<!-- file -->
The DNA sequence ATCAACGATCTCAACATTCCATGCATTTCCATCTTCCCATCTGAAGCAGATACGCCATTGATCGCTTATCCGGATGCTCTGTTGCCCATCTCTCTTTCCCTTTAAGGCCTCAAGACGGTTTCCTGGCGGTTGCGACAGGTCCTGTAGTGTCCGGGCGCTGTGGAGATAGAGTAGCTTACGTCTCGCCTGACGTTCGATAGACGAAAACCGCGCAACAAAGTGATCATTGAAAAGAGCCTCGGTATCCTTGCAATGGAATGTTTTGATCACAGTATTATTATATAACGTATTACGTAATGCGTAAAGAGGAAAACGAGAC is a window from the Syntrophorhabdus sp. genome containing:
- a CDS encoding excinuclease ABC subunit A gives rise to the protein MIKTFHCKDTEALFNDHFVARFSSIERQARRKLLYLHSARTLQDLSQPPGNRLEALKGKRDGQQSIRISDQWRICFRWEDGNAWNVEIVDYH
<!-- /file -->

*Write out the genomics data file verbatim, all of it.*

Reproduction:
The DNA sequence ATCAACGATCTCAACATTCCATGCATTTCCATCTTCCCATCTGAAGCAGATACGCCATTGATCGCTTATCCGGATGCTCTGTTGCCCATCTCTCTTTCCCTTTAAGGCCTCAAGACGGTTTCCTGGCGGTTGCGACAGGTCCTGTAGTGTCCGGGCGCTGTGGAGATAGAGTAGCTTACGTCTCGCCTGACGTTCGATAGACGAAAACCGCGCAACAAAGTGATCATTGAAAAGAGCCTCGGTATCCTTGCAATGGAATGTTTTGATCACAGTATTATTATATAACGTATTACGTAATGCGTAAAGAGGAAAACGAGAC is a window from the Syntrophorhabdus sp. genome containing:
- a CDS encoding excinuclease ABC subunit A gives rise to the protein MIKTFHCKDTEALFNDHFVARFSSIERQARRKLLYLHSARTLQDLSQPPGNRLEALKGKRDGQQSIRISDQWRICFRWEDGNAWNVEIVDYH